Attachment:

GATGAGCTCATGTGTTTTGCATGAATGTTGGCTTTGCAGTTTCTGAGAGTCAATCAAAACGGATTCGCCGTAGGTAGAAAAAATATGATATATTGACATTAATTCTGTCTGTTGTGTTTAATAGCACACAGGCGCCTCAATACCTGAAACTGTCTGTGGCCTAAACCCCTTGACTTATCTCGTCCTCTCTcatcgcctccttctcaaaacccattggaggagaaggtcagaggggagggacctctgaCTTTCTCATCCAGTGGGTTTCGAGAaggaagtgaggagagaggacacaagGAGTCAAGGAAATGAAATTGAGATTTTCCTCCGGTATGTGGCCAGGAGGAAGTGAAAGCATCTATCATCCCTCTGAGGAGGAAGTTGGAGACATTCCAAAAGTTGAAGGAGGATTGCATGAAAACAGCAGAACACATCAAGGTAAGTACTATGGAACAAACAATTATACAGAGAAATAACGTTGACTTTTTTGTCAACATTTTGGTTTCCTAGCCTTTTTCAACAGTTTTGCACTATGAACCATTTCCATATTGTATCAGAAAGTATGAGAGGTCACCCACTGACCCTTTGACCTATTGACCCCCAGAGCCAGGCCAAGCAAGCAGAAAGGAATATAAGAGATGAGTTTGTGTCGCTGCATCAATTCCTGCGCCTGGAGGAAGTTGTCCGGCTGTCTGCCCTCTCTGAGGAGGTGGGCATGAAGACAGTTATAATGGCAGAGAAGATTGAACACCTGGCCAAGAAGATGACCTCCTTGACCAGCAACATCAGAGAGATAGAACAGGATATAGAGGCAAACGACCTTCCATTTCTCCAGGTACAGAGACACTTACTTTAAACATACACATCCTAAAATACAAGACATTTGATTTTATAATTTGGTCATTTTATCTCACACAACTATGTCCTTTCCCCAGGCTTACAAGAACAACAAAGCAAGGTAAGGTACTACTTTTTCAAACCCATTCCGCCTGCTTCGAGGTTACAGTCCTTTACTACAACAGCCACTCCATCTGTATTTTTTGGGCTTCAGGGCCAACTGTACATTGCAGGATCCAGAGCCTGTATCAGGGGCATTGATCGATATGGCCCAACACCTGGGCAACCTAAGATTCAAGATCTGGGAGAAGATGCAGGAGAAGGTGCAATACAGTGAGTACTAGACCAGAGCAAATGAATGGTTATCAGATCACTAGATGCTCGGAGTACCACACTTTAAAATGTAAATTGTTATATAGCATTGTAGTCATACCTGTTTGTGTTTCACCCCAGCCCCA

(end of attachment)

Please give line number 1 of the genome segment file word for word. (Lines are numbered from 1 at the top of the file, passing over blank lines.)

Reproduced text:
GATGAGCTCATGTGTTTTGCATGAATGTTGGCTTTGCAGTTTCTGAGAGTCAATCAAAACGGATTCGCCGTAGGTAGAAAAAATATGATATATTGACATTAATTCTGTCTGTTGTGTTTAATAGCACACAGGCGCCTCAATACCTGAAACTGTCTGTGGCCTAAACCCCTTGACTTATCTCGTCCTCTCTcatcgcctccttctcaaaacccattggaggagaaggtcagaggggagggacctctgaCTTTCTCATCCAGTGGGTTTCGAGAaggaagtgaggagagaggacacaagGAGTCAAGGAAATGAAATTGAGATTTTCCTCCGGTATGTGGCCAGGAGGAAGTGAAAGCATCTATCATCCCTCTGAGGAGGAAGTTGGAGACATTCCAAAAGTTGAAGGAGGATTGCATGAAAACAGCAGAACACATCAAGGTAAGTACTATGGAACAAACAATTATACAGAGAAATAACGTTGACTTTTTTGTCAACATTTTGGTTTCCTAGCCTTTTTCAACAGTTTTGCACTATGAACCATTTCCATATTGTATCAGAAAGTATGAGAGGTCACCCACTGACCCTTTGACCTATTGACCCCCAGAGCCAGGCCAAGCAAGCAGAAAGGAATATAAGAGATGAGTTTGTGTCGCTGCATCAATTCCTGCGCCTGGAGGAAGTTGTCCGGCTGTCTGCCCTCTCTGAGGAGGTGGGCATGAAGACAGTTATAATGGCAGAGAAGATTGAACACCTGGCCAAGAAGATGACCTCCTTGACCAGCAACATCAGAGAGATAGAACAGGATATAGAGGCAAACGACCTTCCATTTCTCCAGGTACAGAGACACTTACTTTAAACATACACATCCTAAAATACAAGACATTTGATTTTATAATTTGGTCATTTTATCTCACACAACTATGTCCTTTCCCCAGGCTTACAAGAACAACAAAGCAAGGTAAGGTACTACTTTTTCAAACCCATTCCGCCTGCTTCGAGGTTACAGTCCTTTACTACAACAGCCACTCCATCTGTATTTTTTGGGCTTCAGGGCCAACTGTACATTGCAGGATCCAGAGCCTGTATCAGGGGCATTGATCGATATGGCCCAACACCTGGGCAACCTAAGATTCAAGATCTGGGAGAAGATGCAGGAGAAGGTGCAATACAGTGAGTACTAGACCAGAGCAAATGAATGGTTATCAGATCACTAGATGCTCGGAGTACCACACTTTAAAATGTAAATTGTTATATAGCATTGTAGTCATACCTGTTTGTGTTTCACCCCAGCCCCA